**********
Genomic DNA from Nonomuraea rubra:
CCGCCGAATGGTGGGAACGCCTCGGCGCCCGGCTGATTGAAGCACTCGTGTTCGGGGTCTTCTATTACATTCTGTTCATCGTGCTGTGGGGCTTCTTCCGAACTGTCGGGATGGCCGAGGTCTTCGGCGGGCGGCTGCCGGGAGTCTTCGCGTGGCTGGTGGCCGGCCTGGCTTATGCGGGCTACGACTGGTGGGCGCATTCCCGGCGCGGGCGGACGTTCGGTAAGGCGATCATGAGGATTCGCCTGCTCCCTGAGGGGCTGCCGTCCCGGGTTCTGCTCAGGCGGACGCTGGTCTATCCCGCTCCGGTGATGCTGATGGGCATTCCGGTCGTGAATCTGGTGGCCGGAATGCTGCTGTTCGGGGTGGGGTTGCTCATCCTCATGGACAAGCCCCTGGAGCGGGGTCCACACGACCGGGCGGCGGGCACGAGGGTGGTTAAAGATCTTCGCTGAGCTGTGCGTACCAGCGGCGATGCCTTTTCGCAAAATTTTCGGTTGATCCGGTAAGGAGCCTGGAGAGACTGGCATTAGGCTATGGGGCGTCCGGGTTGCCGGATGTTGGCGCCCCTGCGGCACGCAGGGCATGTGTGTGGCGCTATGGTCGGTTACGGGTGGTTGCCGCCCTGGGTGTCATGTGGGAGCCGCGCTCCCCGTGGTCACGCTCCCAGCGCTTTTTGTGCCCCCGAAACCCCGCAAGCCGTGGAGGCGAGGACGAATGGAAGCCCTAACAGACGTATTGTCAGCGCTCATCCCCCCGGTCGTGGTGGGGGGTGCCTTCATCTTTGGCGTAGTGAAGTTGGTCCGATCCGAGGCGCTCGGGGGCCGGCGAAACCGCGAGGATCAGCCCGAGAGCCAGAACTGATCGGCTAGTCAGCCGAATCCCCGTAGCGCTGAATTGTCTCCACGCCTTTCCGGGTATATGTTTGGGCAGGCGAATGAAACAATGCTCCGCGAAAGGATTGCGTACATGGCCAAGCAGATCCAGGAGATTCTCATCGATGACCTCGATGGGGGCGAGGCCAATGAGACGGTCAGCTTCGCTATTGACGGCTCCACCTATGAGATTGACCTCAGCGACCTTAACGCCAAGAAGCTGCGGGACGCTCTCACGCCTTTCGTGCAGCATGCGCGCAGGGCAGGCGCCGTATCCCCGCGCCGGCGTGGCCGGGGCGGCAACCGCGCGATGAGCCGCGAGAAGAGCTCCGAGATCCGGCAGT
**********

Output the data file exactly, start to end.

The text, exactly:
Genomic DNA from Nonomuraea rubra:
CCGCCGAATGGTGGGAACGCCTCGGCGCCCGGCTGATTGAAGCACTCGTGTTCGGGGTCTTCTATTACATTCTGTTCATCGTGCTGTGGGGCTTCTTCCGAACTGTCGGGATGGCCGAGGTCTTCGGCGGGCGGCTGCCGGGAGTCTTCGCGTGGCTGGTGGCCGGCCTGGCTTATGCGGGCTACGACTGGTGGGCGCATTCCCGGCGCGGGCGGACGTTCGGTAAGGCGATCATGAGGATTCGCCTGCTCCCTGAGGGGCTGCCGTCCCGGGTTCTGCTCAGGCGGACGCTGGTCTATCCCGCTCCGGTGATGCTGATGGGCATTCCGGTCGTGAATCTGGTGGCCGGAATGCTGCTGTTCGGGGTGGGGTTGCTCATCCTCATGGACAAGCCCCTGGAGCGGGGTCCACACGACCGGGCGGCGGGCACGAGGGTGGTTAAAGATCTTCGCTGAGCTGTGCGTACCAGCGGCGATGCCTTTTCGCAAAATTTTCGGTTGATCCGGTAAGGAGCCTGGAGAGACTGGCATTAGGCTATGGGGCGTCCGGGTTGCCGGATGTTGGCGCCCCTGCGGCACGCAGGGCATGTGTGTGGCGCTATGGTCGGTTACGGGTGGTTGCCGCCCTGGGTGTCATGTGGGAGCCGCGCTCCCCGTGGTCACGCTCCCAGCGCTTTTTGTGCCCCCGAAACCCCGCAAGCCGTGGAGGCGAGGACGAATGGAAGCCCTAACAGACGTATTGTCAGCGCTCATCCCCCCGGTCGTGGTGGGGGGTGCCTTCATCTTTGGCGTAGTGAAGTTGGTCCGATCCGAGGCGCTCGGGGGCCGGCGAAACCGCGAGGATCAGCCCGAGAGCCAGAACTGATCGGCTAGTCAGCCGAATCCCCGTAGCGCTGAATTGTCTCCACGCCTTTCCGGGTATATGTTTGGGCAGGCGAATGAAACAATGCTCCGCGAAAGGATTGCGTACATGGCCAAGCAGATCCAGGAGATTCTCATCGATGACCTCGATGGGGGCGAGGCCAATGAGACGGTCAGCTTCGCTATTGACGGCTCCACCTATGAGATTGACCTCAGCGACCTTAACGCCAAGAAGCTGCGGGACGCTCTCACGCCTTTCGTGCAGCATGCGCGCAGGGCAGGCGCCGTATCCCCGCGCCGGCGTGGCCGGGGCGGCAACCGCGCGATGAGCCGCGAGAAGAGCTCCGAGATCCGGCAGT